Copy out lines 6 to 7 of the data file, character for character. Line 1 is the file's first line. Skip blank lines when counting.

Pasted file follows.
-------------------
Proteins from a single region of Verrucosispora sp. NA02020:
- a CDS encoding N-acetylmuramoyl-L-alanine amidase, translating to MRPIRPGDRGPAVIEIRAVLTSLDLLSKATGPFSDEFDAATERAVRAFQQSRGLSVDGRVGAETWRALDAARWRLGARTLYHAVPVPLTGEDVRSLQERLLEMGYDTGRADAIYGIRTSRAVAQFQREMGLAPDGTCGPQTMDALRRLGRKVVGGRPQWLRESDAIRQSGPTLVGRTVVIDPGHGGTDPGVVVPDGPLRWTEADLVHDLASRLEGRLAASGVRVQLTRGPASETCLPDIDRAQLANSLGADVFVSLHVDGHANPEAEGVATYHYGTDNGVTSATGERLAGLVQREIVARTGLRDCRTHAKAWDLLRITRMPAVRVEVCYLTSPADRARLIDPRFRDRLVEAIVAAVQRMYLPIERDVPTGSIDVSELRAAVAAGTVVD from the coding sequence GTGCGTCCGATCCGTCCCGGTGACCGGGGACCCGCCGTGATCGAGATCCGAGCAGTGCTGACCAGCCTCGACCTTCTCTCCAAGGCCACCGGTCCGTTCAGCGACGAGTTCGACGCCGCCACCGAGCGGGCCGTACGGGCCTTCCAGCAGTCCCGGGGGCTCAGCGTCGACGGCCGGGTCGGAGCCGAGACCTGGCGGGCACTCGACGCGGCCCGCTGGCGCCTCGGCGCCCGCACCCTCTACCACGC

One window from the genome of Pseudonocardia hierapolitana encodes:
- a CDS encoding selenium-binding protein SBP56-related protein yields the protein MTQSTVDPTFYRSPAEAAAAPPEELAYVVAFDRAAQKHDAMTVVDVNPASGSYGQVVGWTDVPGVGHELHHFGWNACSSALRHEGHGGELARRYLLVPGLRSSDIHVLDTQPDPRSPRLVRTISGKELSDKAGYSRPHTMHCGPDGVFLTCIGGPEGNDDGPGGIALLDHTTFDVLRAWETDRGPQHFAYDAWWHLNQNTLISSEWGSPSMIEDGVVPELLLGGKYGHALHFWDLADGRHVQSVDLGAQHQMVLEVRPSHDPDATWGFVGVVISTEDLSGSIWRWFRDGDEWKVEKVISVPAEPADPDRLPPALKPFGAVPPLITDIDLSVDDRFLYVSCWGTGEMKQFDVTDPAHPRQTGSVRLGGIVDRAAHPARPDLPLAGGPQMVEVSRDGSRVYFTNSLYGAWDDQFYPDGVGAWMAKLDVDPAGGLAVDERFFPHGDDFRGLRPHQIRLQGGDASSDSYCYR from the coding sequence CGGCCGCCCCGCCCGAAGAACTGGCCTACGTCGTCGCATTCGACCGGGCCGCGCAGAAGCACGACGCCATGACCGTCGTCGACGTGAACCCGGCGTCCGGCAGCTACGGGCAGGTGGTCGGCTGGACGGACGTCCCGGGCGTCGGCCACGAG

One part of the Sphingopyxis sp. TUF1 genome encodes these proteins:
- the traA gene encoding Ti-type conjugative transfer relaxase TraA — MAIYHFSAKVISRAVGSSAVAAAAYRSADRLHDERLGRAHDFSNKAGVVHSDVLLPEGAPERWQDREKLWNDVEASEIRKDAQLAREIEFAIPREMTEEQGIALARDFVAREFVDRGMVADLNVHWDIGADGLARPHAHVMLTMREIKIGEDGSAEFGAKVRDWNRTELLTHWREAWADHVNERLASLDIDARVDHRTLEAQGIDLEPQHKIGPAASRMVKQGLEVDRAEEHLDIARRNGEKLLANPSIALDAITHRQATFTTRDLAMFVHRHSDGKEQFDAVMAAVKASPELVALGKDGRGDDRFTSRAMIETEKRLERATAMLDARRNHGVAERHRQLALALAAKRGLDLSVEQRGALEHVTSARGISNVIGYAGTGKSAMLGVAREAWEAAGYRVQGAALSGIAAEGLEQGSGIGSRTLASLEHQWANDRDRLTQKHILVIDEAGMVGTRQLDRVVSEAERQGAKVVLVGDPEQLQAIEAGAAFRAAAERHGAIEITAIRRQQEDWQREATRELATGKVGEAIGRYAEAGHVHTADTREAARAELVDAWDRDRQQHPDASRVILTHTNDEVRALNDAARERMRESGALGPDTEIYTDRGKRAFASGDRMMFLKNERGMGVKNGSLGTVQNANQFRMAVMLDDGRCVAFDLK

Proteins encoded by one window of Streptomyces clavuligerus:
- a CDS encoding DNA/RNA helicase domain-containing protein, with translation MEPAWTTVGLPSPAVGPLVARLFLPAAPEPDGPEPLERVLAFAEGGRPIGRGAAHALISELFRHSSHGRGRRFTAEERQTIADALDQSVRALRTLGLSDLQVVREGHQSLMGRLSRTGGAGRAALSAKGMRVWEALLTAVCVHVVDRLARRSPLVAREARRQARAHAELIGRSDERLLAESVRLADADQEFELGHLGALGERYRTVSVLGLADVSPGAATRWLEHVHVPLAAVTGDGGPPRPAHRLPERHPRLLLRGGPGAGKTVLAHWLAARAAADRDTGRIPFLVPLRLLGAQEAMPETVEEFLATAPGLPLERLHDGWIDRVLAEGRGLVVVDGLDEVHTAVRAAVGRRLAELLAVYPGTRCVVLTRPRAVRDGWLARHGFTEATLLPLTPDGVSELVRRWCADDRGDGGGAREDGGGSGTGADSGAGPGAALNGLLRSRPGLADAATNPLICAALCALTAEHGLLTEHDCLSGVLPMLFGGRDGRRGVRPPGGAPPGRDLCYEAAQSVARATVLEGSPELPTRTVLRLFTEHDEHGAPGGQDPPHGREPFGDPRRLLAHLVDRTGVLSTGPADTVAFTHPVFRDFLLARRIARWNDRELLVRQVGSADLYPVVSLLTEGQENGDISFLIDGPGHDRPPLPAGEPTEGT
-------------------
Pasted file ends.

- the traA gene encoding Ti-type conjugative transfer relaxase TraA — MAIYHFSAKVISRAVGSSAVAAAAYRSADRLHDERLGRAHDFSNKAGVVHSDVLLPEGAPERWQDREKLWNDVEASEIRKDAQLAREIEFAIPREMTEEQGIALARDFVAREFVDRGMVADLNVHWDIGADGLARPHAHVMLTMREIKIGEDGSAEFGAKVRDWNRTELLTHWREAWADHVNERLASLDIDARVDHRTLEAQGIDLEPQHKIGPAASRMVKQGLEVDRAEEHLDIARRNGEKLLANPSIALDAITHRQATFTTRDLAMFVHRHSDGKEQFDAVMAAVKASPELVALGKDGRGDDRFTSRAMIETEKRLERATAMLDARRNHGVAERHRQLALALAAKRGLDLSVEQRGALEHVTSARGISNVIGYAGTGKSAMLGVAREAWEAAGYRVQGAALSGIAAEGLEQGSGIGSRTLASLEHQWANDRDRLTQKHILVIDEAGMVGTRQLDRVVSEAERQGAKVVLVGDPEQLQAIEAGAAFRAAAERHGAIEITAIRRQQEDWQREATRELATGKVGEAIGRYAEAGHVHTADTREAARAELVDAWDRDRQQHPDASRVILTHTNDEVRALNDAARERMRESGALGPDTEIYTDRGKRAFASGDRMMFLKNERGMGVKNGSLGTVQNANQFRMAVMLDDGRCVAFDLK

Proteins encoded by one window of Streptomyces clavuligerus: